The World Meteorological Organisation said on Wednesday that an El Nino current now in the Pacific Ocean would probably last into 2010, promising unpredictable disruption to weather around the globe.
In June and July, sea surface temperatures in the eastern equatorial Pacific area were about 0.5 to one degree Celsius warmer than usual at this time of the year, the WMO said in an update on the climate pattern.
"The expectation is for El Nino conditions to very likely prevail through the remainder of 2009 and into the first quarter of 2010," it added.
El Nino is an occasional seasonal warming of the central and eastern Pacific Ocean that upsets normal weather patterns from the western seaboard of Latin America to east Africa, and potentially has a global impact on climate.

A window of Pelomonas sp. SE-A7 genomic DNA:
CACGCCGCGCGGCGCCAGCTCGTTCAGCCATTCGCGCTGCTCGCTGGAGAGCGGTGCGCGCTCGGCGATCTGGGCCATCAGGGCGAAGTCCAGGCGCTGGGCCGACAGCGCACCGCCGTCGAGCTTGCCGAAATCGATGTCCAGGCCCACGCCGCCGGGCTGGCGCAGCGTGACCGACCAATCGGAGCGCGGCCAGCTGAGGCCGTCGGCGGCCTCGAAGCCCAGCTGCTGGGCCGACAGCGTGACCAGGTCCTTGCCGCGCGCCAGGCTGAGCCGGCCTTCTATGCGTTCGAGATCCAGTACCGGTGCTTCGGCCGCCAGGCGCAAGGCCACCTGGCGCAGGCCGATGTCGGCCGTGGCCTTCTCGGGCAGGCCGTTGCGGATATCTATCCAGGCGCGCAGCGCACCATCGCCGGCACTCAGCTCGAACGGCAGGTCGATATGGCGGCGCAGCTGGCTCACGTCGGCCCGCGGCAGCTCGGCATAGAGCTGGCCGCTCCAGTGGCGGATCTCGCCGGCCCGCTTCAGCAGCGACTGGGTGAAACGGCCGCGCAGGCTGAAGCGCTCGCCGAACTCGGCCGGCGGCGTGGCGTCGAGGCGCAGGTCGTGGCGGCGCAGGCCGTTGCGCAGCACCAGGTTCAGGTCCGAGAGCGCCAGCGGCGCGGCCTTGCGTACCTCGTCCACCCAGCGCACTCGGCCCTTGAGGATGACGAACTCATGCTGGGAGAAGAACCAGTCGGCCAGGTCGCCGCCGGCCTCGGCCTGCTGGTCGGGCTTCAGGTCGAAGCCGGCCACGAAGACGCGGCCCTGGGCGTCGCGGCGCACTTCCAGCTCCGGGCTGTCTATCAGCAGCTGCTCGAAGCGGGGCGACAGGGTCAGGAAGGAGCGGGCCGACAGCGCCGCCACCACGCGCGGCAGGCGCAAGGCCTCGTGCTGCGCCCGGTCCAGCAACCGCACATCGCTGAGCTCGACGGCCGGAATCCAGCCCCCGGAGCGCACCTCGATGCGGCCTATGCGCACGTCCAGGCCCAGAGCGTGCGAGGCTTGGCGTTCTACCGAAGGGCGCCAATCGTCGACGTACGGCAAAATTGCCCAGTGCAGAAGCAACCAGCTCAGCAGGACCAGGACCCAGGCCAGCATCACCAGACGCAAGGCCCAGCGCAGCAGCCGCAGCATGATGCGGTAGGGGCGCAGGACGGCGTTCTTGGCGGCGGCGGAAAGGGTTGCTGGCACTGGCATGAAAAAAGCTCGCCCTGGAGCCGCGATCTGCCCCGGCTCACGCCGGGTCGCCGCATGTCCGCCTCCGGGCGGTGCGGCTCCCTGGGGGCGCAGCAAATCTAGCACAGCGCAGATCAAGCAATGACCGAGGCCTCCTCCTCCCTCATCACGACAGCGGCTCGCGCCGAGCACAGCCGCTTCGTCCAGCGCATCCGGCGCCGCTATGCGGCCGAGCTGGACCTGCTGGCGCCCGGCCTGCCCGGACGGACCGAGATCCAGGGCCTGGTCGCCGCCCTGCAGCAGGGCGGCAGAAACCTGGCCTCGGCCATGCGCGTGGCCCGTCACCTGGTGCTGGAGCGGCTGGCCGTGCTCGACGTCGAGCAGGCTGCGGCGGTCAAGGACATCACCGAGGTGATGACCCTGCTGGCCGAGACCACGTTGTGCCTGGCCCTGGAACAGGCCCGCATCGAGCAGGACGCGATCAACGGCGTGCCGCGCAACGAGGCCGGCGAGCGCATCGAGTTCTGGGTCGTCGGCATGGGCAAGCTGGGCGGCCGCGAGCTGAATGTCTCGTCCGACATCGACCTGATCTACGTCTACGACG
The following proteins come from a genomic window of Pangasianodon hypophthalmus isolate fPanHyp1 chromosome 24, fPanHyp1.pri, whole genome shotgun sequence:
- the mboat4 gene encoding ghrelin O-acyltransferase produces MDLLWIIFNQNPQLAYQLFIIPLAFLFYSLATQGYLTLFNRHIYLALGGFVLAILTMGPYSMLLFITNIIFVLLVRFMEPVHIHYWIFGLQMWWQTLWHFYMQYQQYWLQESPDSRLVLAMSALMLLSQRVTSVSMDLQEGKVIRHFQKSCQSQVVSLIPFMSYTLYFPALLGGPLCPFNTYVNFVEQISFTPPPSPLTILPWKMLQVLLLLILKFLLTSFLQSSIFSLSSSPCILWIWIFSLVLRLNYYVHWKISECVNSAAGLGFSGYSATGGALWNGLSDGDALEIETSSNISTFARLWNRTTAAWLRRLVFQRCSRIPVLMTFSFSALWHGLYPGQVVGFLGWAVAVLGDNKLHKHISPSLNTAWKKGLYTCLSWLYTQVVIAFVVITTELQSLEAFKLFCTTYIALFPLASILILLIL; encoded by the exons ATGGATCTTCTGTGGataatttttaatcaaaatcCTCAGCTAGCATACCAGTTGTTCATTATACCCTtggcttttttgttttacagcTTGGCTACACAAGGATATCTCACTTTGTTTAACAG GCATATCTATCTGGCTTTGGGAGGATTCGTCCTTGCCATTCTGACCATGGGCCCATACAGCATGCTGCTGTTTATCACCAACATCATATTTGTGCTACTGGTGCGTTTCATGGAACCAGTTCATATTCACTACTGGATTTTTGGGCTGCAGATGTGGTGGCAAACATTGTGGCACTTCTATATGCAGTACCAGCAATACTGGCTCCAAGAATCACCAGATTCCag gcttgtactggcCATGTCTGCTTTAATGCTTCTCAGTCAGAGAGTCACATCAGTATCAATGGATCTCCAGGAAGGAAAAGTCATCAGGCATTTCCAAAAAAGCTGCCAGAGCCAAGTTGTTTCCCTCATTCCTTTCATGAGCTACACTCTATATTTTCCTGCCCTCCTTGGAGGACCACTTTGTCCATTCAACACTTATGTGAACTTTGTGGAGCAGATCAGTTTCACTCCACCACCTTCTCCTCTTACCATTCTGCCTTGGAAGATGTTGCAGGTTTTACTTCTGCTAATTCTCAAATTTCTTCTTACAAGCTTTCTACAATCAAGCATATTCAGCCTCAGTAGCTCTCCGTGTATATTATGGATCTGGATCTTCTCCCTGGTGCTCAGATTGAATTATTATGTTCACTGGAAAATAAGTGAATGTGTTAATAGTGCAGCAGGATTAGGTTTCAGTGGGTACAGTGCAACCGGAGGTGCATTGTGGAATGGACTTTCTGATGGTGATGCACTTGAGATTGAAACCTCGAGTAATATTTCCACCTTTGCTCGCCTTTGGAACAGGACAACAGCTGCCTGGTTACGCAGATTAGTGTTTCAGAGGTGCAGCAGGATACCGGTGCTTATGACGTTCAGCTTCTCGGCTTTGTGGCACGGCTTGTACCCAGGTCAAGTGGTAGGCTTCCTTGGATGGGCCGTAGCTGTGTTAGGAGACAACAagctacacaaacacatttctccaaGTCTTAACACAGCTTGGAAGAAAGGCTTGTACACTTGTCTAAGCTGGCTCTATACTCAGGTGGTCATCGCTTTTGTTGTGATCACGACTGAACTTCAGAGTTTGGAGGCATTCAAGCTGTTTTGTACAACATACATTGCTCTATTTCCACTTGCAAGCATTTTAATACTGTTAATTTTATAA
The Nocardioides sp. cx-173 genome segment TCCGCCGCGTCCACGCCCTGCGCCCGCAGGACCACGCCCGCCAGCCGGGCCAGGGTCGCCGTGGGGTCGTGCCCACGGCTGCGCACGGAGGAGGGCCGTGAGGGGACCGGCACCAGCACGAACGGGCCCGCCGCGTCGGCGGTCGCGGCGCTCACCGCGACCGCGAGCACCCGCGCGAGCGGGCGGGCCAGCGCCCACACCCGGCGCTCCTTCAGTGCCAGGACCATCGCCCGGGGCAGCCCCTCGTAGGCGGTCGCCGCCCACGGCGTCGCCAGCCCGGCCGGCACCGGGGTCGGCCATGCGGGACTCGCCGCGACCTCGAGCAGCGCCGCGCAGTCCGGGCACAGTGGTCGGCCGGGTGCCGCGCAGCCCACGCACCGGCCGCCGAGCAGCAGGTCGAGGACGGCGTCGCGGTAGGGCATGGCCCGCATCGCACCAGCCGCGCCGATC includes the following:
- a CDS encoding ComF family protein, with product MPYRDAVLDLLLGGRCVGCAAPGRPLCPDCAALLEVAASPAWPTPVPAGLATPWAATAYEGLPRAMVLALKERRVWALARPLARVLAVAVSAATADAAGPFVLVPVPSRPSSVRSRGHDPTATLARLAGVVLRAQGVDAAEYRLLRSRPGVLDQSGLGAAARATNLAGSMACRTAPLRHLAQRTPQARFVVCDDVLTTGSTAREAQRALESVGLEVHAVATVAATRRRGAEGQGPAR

"El Nino, which is established right now, is associated with weaker monsoons and also weaker cyclone (hurricane) season in the North Atlantic," WMO scientist Rupa Kumar Kolli told journalists.
"We are already aware that South Asia is under a grip of an intense drought because of the very weak monsoon actuivity," he added.
In the past, El Nino has also been associated with drought in Australia and Indonesia, storms in the western Pacific islands, and extremely heavy rainfall in East Africa, at different times of the year.
However, while its impact on winds and rainfall in the more immediate region around the Pacific coasts of Latin America and Asia is better known, scientists say its broader impact is less easy to judge.
Kolli pointed to the size of the Pacific as the largest ocean basin on the planet, where El Nino produced "large scale atmospheric patterns."
That would in turn produce "significant regional climate impacts ... around the world," he added.
However, Kolli cautioned that those more distant effects also depended on other local climatic conditions.
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